Sir Walter Scott

Anonymous, "Critical Sketches of living Poetical Characters in Edinburgh" Scots Magazine 75 (January 1812) 9-10.

Know thine own worth, and reverence the Lyre.

Never was there an age in which Poetry was cultivated with more success, never was a period in which the corruscations of genius shone with such renovated splendor. From the stately majestic march of the Epic muse, to the humbler walks of the Epigrammatist and Sonneteer, we have to boast of characters worthy of immortality: but amid all this brilliancy of intellect, this poetic radiance, still we may discover a partial darkness, like the nebulae upon the disc of the sun; yet this darkness serves only to heighten the brilliancy of those glories which no passing errors. may for a moment obscure.

If there existed in nature such a standard of discrimination, by which we might be enabled to judge the different merits of different Poets; we might, with the greatest facility, point out to our readers that standard, by which the true criterion of genius was to be estimated and ascertained. But, as no such standard does exist, every person is therefore left at liberty (like the painter in the fable) to mark those beauties more immediately in unison with his own taste. — Hence it is, that one is struck with the bold enthusiasm of romantic fiction, another with the grandeur and sublimity of nature; while a third, possessed perhaps of as sound a judgement as either of the former, is pleased to contemplate those minute, tho' beautiful portraits of domestic tenderness, sensibility, and affection, or pause with awe and admiration over the venerable picture of virtue descending in ruins to the dust. Such has been the opinion of men in all ages, such was the opinion of one, whose decision in a case of this kind we shall consider as conclusive.

Different minds (says he,)
Incline to different objects. One pursues
The vast alone, the wonderful, the wild;
Another sighs for Harmony and Grace,
And gentlest Beauty, &c.

Not to dwell any longer at present upon this prefatory disquisition, we shall proceed to investigate the merits of those living characters who diffuse a splendor and radiance round our literary horizon, to add one trophy to the worth of exalted genius, and rescue, if possible, a few names from that unmerited oblivion to which they seem fast verging.

As the first, in the first rank, we may mention Walter Scott, from no partiality whatever, but that his genius undoubtedly entitles him to this venerable distinction as a describer of scenes, a discriminator of characters, his efforts stand unrivalled in this arduous department. In the Lay of the Last Minstrel, the first of his poetical effusions, we meet with all that simplicity of diction, that energy of fancy, that fine spirit of romantic sublimity, which characterise those immortal strains of the Lyric Bards of antiquity. No species of writing, with which we are acquainted, can possess such a potency of charm, such a powerful appeal to the fancy, as those metrical legends, tho' founded in fiction, which preserve to us the prominent features of feudal raid and foray. No doubt, there is much extraneous matter to be found in these pages, much which the nice ear of criticism would turn from with disgust but as in a beautiful building the most magnificent materials are made subservient to the grandeur and stability of the whole, so in Mr. Scott's most trifling passages, still we recognize the hand of a master, sketching the outlines of that grand picture of feudal manners and times. As an Editor, he will still bold an elevated rank among that class of gleaners; the universal approbation bestowed upon his Border Minstrelsy fully warrant this assertion, and its numberless editions bear witness to its merits.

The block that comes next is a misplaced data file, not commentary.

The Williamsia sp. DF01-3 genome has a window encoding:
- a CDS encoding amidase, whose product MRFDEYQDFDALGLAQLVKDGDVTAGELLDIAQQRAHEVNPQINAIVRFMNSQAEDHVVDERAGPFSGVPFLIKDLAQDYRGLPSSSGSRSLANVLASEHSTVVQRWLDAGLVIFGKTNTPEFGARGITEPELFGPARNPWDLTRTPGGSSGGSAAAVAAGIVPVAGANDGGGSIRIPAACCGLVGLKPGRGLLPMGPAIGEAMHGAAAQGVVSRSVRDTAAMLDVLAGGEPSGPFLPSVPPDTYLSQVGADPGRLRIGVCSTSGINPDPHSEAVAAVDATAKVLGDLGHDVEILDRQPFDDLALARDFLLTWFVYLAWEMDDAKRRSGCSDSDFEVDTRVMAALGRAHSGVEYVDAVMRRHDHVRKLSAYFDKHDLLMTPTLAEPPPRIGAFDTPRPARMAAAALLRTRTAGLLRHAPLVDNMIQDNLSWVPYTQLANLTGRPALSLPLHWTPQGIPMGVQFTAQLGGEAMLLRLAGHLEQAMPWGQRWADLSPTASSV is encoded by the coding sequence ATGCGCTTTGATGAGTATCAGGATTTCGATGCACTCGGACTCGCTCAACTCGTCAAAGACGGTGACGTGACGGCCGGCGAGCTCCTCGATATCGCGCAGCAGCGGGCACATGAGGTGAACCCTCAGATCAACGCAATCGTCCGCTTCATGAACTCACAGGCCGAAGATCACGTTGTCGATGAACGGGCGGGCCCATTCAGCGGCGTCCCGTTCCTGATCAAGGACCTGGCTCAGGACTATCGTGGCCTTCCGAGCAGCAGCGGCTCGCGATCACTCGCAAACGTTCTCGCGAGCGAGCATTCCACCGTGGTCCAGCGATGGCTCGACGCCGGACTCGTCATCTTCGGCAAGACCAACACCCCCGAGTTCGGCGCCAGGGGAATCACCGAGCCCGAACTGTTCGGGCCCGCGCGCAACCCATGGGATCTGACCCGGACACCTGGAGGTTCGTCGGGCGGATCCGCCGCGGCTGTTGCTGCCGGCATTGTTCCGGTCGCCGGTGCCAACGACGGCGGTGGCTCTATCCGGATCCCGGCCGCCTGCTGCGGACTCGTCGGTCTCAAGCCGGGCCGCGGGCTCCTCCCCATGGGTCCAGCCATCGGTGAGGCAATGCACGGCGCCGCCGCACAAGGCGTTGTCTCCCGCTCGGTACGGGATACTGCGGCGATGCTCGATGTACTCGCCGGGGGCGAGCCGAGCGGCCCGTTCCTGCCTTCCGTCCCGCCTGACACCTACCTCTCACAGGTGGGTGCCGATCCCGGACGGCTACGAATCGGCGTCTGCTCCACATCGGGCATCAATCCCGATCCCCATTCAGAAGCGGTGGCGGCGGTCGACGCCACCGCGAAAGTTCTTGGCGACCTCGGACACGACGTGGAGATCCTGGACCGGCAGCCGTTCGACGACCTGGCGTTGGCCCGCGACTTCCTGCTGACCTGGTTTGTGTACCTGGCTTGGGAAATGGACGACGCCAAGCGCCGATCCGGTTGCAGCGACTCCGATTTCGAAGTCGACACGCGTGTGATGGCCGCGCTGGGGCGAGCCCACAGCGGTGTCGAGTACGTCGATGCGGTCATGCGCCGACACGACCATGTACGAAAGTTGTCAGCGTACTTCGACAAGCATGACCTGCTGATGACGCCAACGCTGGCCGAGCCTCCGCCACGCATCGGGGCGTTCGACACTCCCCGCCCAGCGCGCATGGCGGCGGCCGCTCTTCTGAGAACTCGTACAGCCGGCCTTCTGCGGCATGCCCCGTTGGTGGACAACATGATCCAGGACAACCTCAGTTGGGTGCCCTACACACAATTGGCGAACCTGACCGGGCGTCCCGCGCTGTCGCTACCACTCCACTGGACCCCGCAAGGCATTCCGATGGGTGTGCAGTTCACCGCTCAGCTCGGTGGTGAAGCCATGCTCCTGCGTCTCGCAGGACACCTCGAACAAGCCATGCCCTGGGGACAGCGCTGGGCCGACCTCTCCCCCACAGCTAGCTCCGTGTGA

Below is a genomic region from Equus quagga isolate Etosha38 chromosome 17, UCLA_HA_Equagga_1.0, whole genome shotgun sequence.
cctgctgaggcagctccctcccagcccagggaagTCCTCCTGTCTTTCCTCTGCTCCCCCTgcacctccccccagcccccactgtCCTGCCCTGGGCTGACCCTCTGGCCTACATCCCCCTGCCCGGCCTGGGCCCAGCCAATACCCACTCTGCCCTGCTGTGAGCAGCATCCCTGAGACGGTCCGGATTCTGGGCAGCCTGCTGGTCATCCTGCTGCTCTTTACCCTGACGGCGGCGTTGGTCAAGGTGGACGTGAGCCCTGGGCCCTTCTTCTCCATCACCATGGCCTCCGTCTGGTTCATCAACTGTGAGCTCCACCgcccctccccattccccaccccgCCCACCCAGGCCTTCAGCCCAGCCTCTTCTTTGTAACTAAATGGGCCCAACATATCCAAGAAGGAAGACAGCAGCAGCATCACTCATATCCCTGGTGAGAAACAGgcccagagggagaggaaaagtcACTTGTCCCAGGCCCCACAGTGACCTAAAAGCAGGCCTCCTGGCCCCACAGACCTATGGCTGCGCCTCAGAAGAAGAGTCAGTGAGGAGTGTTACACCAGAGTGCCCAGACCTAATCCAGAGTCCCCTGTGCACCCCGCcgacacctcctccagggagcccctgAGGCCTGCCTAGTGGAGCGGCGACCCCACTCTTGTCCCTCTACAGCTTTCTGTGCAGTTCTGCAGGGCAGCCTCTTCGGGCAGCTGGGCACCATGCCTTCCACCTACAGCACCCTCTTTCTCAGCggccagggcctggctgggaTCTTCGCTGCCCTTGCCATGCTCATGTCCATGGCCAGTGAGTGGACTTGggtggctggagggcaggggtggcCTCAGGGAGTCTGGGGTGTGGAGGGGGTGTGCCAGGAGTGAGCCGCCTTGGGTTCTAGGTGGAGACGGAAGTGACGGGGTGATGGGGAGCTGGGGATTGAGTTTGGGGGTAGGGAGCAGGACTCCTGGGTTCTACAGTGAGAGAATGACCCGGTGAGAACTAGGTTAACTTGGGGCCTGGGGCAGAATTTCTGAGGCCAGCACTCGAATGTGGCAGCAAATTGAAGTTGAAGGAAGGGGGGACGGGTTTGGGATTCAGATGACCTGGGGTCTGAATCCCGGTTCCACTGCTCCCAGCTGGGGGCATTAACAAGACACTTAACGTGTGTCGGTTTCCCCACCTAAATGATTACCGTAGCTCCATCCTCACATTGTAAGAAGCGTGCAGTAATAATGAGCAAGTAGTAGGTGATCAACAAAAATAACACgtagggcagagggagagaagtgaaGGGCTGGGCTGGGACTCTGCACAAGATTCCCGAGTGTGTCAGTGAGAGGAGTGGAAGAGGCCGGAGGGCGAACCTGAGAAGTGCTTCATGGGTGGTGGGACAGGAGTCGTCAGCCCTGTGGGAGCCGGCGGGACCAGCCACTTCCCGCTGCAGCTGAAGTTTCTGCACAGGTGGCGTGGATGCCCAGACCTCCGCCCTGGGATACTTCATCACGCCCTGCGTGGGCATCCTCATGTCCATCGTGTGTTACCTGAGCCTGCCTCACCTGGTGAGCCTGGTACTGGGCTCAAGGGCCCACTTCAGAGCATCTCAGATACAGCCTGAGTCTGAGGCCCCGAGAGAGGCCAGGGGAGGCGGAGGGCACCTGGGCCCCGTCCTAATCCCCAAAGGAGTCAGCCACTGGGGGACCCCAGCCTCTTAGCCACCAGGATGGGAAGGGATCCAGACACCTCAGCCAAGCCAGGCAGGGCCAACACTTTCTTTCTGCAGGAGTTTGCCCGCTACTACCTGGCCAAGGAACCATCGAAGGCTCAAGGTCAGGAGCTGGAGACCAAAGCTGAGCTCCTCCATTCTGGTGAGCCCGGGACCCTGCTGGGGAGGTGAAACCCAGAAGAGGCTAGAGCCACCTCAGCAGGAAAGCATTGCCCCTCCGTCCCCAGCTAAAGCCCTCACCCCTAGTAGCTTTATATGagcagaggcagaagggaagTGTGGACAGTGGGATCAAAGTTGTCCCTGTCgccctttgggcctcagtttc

Marmion, his next production, possesses a more firm and decisive tone of poetry than that of the Lay of the Last Minstrel. In the former, we are harried irresistibly on from the description of one scene to another, with such accuracy of judgment as makes even insulated puerilities wear the resemblance of finished declamation. In the latter, the action is often suffered to stagnate for want of sufficient incident in the plot. In Marmion, we have scenes of the finest sensibility and affection contrasted with that gloomy superstitious horror the natural attendant upon Monks and Cells. But the Battle Canto, in Marmion, would have insured celebrity for any poem; and had Mr. S. written nothing else, still we should have recognized his claims to immortality in that single effort.

The Lady of the Lake is still a more finished production than either of the former. Remote alike from that wild enthusiasm of vaults and conclaves, and from that taedium and languor of unmeaning, empty form, it combines at once, all that is amiable in love and life, with martial pomp and deeds of high emprize, its denoument is happy beyond that of any poem in these our days. Still, however, Mr. Scott has been severely reprimanded from the bar of criticism, for blending historical truth with mere empty fantastical illusion.

His Don Roderick hath added little to his fame, tho' some of his finest poetry is to be found in its pages. Let the lion rest, the superstructure of his fame is sufficiently broad to bear this accumulating honours of his age, without resting any part of it upon his Toledo Rack, or Giant's Mace. With impatience, mingled high in hope, we look forward to the publication of Rokeby, and hail the merry Christmas hour, when its enlivening flow will operate in union with "gambol and with cheer," to dispel the gloom of that solitary and uncomfortable season.